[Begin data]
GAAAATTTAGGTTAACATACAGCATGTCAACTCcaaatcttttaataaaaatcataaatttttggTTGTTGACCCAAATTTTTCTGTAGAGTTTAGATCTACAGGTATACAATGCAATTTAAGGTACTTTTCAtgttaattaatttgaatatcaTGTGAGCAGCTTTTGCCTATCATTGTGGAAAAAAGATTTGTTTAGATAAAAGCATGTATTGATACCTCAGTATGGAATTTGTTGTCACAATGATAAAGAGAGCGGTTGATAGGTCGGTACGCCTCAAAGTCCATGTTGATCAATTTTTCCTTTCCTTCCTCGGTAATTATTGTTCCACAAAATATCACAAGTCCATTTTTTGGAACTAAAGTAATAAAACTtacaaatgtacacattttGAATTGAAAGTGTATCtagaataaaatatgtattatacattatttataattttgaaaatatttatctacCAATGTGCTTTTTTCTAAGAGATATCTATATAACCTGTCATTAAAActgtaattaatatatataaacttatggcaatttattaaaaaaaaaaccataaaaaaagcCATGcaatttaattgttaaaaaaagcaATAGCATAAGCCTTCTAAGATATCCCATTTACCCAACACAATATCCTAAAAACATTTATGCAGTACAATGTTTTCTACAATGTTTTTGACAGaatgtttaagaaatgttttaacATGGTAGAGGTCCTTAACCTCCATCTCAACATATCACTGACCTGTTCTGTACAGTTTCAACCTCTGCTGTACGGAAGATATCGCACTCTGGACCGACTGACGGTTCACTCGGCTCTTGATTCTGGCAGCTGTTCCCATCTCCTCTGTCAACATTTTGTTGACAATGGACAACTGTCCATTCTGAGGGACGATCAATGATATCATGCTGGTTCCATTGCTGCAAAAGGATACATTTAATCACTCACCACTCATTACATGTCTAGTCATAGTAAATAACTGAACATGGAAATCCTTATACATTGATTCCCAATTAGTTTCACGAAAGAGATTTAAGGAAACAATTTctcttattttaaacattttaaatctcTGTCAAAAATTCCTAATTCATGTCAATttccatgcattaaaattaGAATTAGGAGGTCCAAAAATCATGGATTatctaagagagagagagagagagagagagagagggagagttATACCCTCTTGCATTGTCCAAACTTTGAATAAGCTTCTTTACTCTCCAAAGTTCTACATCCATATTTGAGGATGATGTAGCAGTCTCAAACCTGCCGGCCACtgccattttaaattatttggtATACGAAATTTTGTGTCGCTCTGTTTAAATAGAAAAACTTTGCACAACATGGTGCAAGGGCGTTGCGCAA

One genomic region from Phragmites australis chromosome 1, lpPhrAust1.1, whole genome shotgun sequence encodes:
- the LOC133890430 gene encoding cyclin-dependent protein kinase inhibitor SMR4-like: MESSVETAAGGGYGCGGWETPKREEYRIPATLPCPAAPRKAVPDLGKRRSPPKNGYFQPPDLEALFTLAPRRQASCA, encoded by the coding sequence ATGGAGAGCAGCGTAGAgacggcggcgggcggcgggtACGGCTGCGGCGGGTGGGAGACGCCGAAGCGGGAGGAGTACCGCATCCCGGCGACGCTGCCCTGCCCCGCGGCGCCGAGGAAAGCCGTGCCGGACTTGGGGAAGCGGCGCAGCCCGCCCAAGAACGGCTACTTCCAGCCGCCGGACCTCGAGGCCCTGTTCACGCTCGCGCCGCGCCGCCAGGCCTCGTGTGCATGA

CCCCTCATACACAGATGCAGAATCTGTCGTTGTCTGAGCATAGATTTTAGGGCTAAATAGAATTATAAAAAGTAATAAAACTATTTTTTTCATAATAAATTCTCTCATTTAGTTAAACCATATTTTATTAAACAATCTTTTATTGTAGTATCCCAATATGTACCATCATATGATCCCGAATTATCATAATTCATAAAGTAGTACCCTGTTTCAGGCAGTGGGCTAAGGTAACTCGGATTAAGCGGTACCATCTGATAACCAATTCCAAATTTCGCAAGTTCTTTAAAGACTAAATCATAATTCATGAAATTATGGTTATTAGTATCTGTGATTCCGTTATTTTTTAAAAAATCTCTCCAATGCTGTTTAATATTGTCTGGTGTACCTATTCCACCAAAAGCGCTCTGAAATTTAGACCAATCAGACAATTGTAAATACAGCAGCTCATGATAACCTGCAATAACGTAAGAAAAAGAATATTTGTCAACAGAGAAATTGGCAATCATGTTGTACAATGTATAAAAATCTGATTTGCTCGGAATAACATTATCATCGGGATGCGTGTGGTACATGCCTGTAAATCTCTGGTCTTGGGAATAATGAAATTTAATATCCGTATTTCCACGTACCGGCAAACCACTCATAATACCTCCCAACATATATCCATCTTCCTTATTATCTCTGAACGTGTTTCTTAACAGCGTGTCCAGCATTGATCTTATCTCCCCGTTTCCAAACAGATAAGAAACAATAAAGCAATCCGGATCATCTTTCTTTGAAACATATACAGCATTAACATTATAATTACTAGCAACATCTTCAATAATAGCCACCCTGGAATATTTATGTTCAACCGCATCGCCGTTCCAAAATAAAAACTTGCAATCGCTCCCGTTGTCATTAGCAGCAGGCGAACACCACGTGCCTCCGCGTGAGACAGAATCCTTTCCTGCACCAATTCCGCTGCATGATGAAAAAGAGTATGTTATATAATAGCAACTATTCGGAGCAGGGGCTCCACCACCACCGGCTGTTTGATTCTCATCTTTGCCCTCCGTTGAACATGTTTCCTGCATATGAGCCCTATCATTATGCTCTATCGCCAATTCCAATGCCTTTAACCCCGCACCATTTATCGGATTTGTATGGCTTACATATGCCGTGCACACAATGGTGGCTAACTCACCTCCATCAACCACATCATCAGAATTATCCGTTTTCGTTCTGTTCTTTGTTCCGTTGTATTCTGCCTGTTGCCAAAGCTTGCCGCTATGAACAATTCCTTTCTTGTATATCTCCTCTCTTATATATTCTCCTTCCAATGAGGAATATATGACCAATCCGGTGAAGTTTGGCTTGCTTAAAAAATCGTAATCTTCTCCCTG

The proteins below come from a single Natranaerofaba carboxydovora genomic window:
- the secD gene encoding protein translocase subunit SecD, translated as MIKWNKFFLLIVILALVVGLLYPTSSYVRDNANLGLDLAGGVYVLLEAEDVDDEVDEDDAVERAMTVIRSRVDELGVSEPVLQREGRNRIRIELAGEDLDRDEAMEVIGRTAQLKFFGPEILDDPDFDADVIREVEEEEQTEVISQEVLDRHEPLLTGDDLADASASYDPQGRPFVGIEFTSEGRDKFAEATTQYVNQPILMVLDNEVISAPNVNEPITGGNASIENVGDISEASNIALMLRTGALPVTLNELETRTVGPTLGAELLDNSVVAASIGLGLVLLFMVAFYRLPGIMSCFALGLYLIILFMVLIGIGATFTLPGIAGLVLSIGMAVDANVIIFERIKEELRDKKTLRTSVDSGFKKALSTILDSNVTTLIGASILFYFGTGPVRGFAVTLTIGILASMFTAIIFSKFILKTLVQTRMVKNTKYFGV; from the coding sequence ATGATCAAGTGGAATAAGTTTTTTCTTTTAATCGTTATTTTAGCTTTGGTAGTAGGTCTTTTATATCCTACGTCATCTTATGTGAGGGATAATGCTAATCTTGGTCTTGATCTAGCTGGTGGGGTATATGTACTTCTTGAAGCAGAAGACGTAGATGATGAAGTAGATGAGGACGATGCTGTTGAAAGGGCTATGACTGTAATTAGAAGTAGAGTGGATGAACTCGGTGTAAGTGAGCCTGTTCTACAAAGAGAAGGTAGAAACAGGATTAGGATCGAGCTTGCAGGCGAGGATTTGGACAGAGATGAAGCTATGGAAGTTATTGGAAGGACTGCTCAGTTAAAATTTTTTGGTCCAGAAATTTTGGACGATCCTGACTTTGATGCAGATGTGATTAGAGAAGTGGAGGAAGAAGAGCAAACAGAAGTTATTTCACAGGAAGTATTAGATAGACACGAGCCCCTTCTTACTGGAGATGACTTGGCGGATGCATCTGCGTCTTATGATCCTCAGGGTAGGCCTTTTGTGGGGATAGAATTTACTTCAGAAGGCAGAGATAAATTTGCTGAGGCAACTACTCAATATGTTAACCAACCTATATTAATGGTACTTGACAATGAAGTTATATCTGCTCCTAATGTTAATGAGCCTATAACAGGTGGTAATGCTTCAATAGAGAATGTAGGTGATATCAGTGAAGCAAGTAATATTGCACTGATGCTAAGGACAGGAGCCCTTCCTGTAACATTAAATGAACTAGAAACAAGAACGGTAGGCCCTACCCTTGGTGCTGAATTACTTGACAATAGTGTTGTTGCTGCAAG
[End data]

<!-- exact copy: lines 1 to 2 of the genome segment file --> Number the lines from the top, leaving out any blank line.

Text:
GAAAATTTAGGTTAACATACAGCATGTCAACTCcaaatcttttaataaaaatcataaatttttggTTGTTGACCCAAATTTTTCTGTAGAGTTTAGATCTACAGGTATACAATGCAATTTAAGGTACTTTTCAtgttaattaatttgaatatcaTGTGAGCAGCTTTTGCCTATCATTGTGGAAAAAAGATTTGTTTAGATAAAAGCATGTATTGATACCTCAGTATGGAATTTGTTGTCACAATGATAAAGAGAGCGGTTGATAGGTCGGTACGCCTCAAAGTCCATGTTGATCAATTTTTCCTTTCCTTCCTCGGTAATTATTGTTCCACAAAATATCACAAGTCCATTTTTTGGAACTAAAGTAATAAAACTtacaaatgtacacattttGAATTGAAAGTGTATCtagaataaaatatgtattatacattatttataattttgaaaatatttatctacCAATGTGCTTTTTTCTAAGAGATATCTATATAACCTGTCATTAAAActgtaattaatatatataaacttatggcaatttattaaaaaaaaaaccataaaaaaagcCATGcaatttaattgttaaaaaaagcaATAGCATAAGCCTTCTAAGATATCCCATTTACCCAACACAATATCCTAAAAACATTTATGCAGTACAATGTTTTCTACAATGTTTTTGACAGaatgtttaagaaatgttttaacATGGTAGAGGTCCTTAACCTCCATCTCAACATATCACTGACCTGTTCTGTACAGTTTCAACCTCTGCTGTACGGAAGATATCGCACTCTGGACCGACTGACGGTTCACTCGGCTCTTGATTCTGGCAGCTGTTCCCATCTCCTCTGTCAACATTTTGTTGACAATGGACAACTGTCCATTCTGAGGGACGATCAATGATATCATGCTGGTTCCATTGCTGCAAAAGGATACATTTAATCACTCACCACTCATTACATGTCTAGTCATAGTAAATAACTGAACATGGAAATCCTTATACATTGATTCCCAATTAGTTTCACGAAAGAGATTTAAGGAAACAATTTctcttattttaaacattttaaatctcTGTCAAAAATTCCTAATTCATGTCAATttccatgcattaaaattaGAATTAGGAGGTCCAAAAATCATGGATTatctaagagagagagagagagagagagagagagggagagttATACCCTCTTGCATTGTCCAAACTTTGAATAAGCTTCTTTACTCTCCAAAGTTCTACATCCATATTTGAGGATGATGTAGCAGTCTCAAACCTGCCGGCCACtgccattttaaattatttggtATACGAAATTTTGTGTCGCTCTGTTTAAATAGAAAAACTTTGCACAACATGGTGCAAGGGCGTTGCGCAA

One genomic region from Phragmites australis chromosome 1, lpPhrAust1.1, whole genome shotgun sequence encodes: